The objective of the article is twofold: to advance an interpretation of Descartes’ position on the problem of explaining how deduction from universal propositions to their particular instances can be both legitimate and useful for discovery of truth; and to argue that his position is a valuable contribution to the philosophy of logic. In Descartes’ view. the problem in question is that syllogistic deductions from universal propositions to their particular instances is circular and hence useless as a means for discovery (...)
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  36.  32
    Book Review:Integrity and Moral Relativism. Samuel Fleischacker. [REVIEW]David B. Wong - 1994 - Ethics 104 (4):882-.
  37.  4
    Beyond Morality.David B. Wong - 1997 - Philosophy and Phenomenological Research 57 (3):721-725.
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  38. Sustaining Cultures in the Face of Globalization.Nicole Hassoun & David B. Wong - 2012 - Culture and Dialogue 2 (2):73-98.
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  39.  56
    A Relativist Alternative to Antirealism.David B. Wong - 1990 - Journal of Philosophy 87 (11):617-618.
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  40.  17
    Beyond Morality.David B. Wong - 1997 - Philosophy and Phenomenological Research 57 (3):721-725.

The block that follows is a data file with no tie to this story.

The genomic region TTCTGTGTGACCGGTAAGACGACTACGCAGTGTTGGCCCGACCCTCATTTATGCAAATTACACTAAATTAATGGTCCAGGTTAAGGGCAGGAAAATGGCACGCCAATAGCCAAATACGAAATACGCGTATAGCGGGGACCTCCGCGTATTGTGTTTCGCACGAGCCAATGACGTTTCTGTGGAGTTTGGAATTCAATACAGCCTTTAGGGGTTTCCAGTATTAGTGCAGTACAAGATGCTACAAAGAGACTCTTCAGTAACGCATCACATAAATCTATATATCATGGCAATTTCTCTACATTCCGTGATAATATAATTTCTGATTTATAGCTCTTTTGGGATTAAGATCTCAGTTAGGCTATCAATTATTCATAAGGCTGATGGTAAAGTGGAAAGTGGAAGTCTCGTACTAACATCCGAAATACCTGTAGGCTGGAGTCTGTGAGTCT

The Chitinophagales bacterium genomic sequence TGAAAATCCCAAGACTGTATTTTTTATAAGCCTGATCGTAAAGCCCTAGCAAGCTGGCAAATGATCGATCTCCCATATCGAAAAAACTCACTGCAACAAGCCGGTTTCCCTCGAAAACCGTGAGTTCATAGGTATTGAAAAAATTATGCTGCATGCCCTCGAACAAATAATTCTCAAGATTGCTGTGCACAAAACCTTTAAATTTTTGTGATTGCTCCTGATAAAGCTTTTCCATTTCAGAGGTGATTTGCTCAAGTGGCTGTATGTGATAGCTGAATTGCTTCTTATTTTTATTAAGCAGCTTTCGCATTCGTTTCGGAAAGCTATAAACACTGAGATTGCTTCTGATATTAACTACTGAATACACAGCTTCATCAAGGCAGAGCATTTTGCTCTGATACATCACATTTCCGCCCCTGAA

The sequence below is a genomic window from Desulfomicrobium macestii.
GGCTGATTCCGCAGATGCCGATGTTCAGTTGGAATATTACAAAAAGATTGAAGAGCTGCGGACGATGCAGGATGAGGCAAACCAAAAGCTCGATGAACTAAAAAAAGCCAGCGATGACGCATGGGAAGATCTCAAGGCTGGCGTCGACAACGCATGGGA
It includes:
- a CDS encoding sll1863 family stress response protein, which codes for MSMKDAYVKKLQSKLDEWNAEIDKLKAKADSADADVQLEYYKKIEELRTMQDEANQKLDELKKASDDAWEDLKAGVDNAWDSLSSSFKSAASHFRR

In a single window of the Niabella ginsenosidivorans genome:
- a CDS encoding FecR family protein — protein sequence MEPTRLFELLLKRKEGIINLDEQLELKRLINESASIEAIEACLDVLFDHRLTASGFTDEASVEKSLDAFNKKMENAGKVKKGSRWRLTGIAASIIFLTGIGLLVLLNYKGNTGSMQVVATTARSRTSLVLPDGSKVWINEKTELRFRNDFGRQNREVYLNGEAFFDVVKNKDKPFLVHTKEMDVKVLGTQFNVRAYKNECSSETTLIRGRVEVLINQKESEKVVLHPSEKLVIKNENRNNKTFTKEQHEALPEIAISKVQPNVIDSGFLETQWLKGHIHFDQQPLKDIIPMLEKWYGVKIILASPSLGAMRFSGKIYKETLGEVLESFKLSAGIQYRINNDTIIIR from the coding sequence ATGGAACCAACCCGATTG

41.  6
    Encountering Other Traditions.David B. Wong - 2016 - The Philosophers' Magazine 72:117-118.
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  42.  24
    Forum: Chinese Philosophy: The Beginnings of Morality.David B. Wong - 2014 - The Philosophers' Magazine 65:76-83.
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  43.  4
    Forum: Chinese Philosophy: The Beginnings of Morality.David B. Wong - 2014 - The Philosophers' Magazine 65:76-83.
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  44.  43
    Foundations for Moral Relativism, by J. David Velleman.David B. Wong - 2016 - Mind 125 (497):284-290.
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  45.  6
    1. Hiding the World in the World: A Case for Cosmopolitanism Based in the Zhuangzi.David B. Wong & Marion Hourdequin - 2019 - In Peter D. Hershock & Roger T. Ames (eds.), Philosophies of Place: An Intercultural Conversation. University of Hawaii Press. pp. 15-33.
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  46.  6
    Ing, Michael D. K.,The Vulnerability of Integrity in Early Confucian Thought: New York: Oxford University Press, 2017, 293 Pages.David B. Wong - 2019 - Dao: A Journal of Comparative Philosophy 18 (4):641-646.
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  47.  61
    Kupperman, Joel J., Six Myths About the Good Life: Thinking About What Has Value: Indianapolis: Hackett Publishing Company, 2006, X + 158 Pages.David B. Wong - 2011 - Dao: A Journal of Comparative Philosophy 10 (1):107-109.
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  48. Moral Relativity.David B. Wong - 1986 - Philosophy East and West 36 (2):169-176.
     
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  49. Moral Relativity and Tolerance.David B. Wong - 2000 - In Christopher W. Gowans (ed.), Moral Disagreements: Classic and Contemporary Readings. Routledge. pp. 141.
  50.  22
    Review of Christopher McMahon, Reasonable Disagreement: A Theory of Political Morality[REVIEW]David B. Wong - 2010 - Notre Dame Philosophical Reviews 2010 (3).